Bill defending California’s migratory birds passes critical Assembly Floor vote

Assembly Bill 2627 seeks to protects California birds in the face of federal attacks on the Migratory Bird Treaty Act.

SACRAMENTO, Calif. – An important bill seeking to continue protections for California’s migratory birds in the face of federal rollbacks today passed a critical floor vote in the State Assembly Assembly Bill 2627, authored by Assembly Member Ash Kalra and sponsored by Audubon California, would continue key protections while ensuring a pathway for affected industries to comply with existing laws that protect birds.

The bill now moves on to the State Senate.

“As the federal government continues to roll back key environmental protections, including the Migratory Bird Treaty Act, it is important for California to step up and protect its natural resources,” said Sarah Rose, executive director of Audubon California. “This bill will protect the birds that are so important to California’s natural legacy without impeding our economy.”

The MBTA is one of the nation’s oldest environmental laws, and has been the foundation of protections for migratory birds in North America for more than a century. In December of last year, the Trump Administration broke with tradition and issued a legal opinion stating that Act would not be enforced for the killing of birds that occurred during otherwise lawful activities (such as oil drilling).

This is particularly alarming because the Act has been used not only to enforce violations, but also to compel industries to proactively take steps to minimize the impacts of their operations. The Administration’s new legal interpretation opens the door for industries like mining and oil drilling to kill migratory birds without attempt to avoid or mitigate such impacts.

Assembly Bill 2627 will provide companies with a way to comply with current California laws  that protect migratory birds, enabling state officials and industries to work together so that federal environmental rollbacks do not result in more harm to birds in California.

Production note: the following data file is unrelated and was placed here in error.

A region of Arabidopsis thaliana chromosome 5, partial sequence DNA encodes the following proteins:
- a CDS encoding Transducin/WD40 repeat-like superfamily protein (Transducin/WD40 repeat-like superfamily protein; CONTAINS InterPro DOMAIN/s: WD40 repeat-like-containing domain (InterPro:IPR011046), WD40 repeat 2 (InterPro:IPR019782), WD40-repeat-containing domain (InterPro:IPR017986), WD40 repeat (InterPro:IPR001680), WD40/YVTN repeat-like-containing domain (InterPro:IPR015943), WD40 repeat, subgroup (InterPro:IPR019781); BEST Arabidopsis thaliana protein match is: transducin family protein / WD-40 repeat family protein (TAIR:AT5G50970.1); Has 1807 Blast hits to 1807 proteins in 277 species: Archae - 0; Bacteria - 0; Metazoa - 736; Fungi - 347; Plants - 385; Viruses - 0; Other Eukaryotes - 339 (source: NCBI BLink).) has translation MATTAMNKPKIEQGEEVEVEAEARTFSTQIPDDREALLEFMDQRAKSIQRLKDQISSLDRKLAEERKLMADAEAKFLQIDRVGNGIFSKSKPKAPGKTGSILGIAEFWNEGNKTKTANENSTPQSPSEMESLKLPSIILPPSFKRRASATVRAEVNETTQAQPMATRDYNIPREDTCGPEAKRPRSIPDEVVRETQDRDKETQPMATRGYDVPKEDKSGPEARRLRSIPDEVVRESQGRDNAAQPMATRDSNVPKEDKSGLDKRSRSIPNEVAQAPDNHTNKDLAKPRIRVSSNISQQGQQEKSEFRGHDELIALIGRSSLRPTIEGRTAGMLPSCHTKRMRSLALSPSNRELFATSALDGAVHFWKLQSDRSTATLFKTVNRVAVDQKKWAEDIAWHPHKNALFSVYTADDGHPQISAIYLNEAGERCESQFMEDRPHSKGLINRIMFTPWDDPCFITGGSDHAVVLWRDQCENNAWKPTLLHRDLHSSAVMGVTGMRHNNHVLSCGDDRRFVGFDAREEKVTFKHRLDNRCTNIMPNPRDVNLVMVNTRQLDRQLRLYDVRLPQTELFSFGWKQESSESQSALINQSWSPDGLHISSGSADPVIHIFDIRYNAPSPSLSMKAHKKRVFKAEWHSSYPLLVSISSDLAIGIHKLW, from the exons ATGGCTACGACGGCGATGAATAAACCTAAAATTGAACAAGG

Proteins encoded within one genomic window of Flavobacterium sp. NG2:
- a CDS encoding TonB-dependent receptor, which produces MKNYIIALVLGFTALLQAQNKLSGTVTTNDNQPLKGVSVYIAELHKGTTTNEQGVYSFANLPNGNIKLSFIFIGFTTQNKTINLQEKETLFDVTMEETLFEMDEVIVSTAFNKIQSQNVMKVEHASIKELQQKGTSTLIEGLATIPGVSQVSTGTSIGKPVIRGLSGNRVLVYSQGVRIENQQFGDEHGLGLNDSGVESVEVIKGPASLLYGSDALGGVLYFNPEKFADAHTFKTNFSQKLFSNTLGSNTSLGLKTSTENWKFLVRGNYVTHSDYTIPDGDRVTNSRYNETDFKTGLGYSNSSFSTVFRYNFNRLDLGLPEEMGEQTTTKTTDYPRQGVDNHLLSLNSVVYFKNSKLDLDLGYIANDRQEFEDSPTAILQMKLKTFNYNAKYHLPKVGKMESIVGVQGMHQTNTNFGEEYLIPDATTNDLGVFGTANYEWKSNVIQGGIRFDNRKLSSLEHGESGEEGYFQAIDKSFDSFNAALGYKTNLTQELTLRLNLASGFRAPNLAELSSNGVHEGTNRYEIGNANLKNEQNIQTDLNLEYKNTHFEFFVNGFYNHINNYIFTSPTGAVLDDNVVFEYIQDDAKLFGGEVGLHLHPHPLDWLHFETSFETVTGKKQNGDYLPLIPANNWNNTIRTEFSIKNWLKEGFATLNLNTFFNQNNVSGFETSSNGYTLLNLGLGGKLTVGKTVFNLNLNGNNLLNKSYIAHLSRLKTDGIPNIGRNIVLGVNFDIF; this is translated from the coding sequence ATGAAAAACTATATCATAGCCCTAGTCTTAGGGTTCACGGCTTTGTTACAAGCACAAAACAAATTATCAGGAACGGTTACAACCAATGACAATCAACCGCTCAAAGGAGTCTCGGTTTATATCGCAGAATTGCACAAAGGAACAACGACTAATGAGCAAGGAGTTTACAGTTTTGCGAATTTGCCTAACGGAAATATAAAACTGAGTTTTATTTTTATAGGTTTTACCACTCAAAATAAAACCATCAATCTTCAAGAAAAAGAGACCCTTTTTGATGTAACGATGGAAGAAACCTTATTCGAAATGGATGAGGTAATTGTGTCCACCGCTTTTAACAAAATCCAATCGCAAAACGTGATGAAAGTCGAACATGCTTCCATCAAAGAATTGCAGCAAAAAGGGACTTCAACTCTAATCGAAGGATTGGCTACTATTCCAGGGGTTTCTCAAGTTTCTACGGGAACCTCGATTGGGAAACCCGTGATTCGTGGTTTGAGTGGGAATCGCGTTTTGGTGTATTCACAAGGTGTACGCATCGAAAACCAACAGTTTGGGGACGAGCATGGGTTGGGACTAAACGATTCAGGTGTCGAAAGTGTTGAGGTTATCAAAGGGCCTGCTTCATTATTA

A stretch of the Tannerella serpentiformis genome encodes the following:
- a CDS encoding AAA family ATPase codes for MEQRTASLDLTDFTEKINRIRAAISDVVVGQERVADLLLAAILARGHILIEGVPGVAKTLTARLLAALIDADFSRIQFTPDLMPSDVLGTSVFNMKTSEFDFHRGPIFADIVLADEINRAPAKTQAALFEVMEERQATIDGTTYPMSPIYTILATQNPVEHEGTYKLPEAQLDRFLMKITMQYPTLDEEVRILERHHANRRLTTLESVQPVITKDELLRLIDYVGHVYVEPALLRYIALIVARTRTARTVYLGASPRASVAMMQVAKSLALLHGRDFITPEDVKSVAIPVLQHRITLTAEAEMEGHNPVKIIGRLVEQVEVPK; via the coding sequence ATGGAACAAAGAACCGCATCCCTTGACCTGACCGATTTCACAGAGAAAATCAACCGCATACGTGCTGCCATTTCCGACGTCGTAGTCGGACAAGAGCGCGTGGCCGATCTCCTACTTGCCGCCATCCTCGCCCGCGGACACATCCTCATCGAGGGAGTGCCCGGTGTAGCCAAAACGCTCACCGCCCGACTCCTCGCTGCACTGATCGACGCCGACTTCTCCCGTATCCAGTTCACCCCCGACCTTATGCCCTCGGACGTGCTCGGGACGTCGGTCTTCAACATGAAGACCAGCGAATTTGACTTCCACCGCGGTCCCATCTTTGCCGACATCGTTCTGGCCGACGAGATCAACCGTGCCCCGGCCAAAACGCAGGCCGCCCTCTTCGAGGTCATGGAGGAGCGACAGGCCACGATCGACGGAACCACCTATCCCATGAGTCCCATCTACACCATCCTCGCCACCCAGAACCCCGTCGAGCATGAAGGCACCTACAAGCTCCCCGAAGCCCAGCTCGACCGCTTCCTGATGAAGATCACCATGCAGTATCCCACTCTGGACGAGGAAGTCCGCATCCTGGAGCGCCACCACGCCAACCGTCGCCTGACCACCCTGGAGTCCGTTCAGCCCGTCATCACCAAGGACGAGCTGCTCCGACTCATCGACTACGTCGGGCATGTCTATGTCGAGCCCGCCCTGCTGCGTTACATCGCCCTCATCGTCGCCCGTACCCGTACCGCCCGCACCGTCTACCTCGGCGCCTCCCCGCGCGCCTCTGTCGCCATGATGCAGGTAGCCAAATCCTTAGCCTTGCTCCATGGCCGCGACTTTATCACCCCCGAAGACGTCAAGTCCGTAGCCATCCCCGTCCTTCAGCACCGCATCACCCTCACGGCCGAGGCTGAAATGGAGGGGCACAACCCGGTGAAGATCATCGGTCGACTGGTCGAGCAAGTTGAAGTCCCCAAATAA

“So many of the birds that we love here in California have survived in part thanks to the Migratory Bird Treaty Act,” added Rose. “This includes the Red-tailed Hawk, Sandhill Crane, Common Loon and Burrowing Owl. Passing this bill is vital if we want a future that we can be proud to leave to our children.”

The Administration’s legal interpretation of the Migratory Bird Treaty Act was roundly criticized by conservationists and dozens of former Department of Interior officials from both political parties. For example, representatives from more than 500 conservation groups and other organizations from all 50 states recently signed a letter urging Congress to defend the Act.

The Trump Administration’s legal opinion is not the only attack on the Migratory Bird Treaty Act coming out of Washington, D.C. In November, an amendment that would exempt oil and gas companies from its provisions was introduced as part of a larger energy bill.

About Audubon California 

Audubon California is building a better future for California by bringing people together to appreciate, enjoy and protect our spectacular outdoor treasures. With more than 350,000 members and supporters in California and an affiliated 48 local Audubon chapters, Audubon California is a field program of the National Audubon Society. More information is available at

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